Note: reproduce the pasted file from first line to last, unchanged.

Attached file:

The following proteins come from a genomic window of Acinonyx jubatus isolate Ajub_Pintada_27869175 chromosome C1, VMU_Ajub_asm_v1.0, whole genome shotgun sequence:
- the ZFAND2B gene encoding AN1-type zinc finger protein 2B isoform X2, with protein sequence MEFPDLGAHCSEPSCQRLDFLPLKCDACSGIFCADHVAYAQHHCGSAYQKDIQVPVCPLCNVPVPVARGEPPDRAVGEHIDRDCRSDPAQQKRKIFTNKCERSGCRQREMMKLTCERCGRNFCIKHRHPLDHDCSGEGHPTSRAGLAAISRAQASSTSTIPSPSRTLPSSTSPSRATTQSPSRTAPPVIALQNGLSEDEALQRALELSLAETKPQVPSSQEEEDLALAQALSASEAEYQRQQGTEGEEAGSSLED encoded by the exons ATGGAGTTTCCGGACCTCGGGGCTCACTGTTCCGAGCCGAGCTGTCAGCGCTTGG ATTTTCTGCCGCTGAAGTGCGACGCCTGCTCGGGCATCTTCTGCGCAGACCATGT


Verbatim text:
The following proteins come from a genomic window of Acinonyx jubatus isolate Ajub_Pintada_27869175 chromosome C1, VMU_Ajub_asm_v1.0, whole genome shotgun sequence:
- the ZFAND2B gene encoding AN1-type zinc finger protein 2B isoform X2, with protein sequence MEFPDLGAHCSEPSCQRLDFLPLKCDACSGIFCADHVAYAQHHCGSAYQKDIQVPVCPLCNVPVPVARGEPPDRAVGEHIDRDCRSDPAQQKRKIFTNKCERSGCRQREMMKLTCERCGRNFCIKHRHPLDHDCSGEGHPTSRAGLAAISRAQASSTSTIPSPSRTLPSSTSPSRATTQSPSRTAPPVIALQNGLSEDEALQRALELSLAETKPQVPSSQEEEDLALAQALSASEAEYQRQQGTEGEEAGSSLED encoded by the exons ATGGAGTTTCCGGACCTCGGGGCTCACTGTTCCGAGCCGAGCTGTCAGCGCTTGG ATTTTCTGCCGCTGAAGTGCGACGCCTGCTCGGGCATCTTCTGCGCAGACCATGT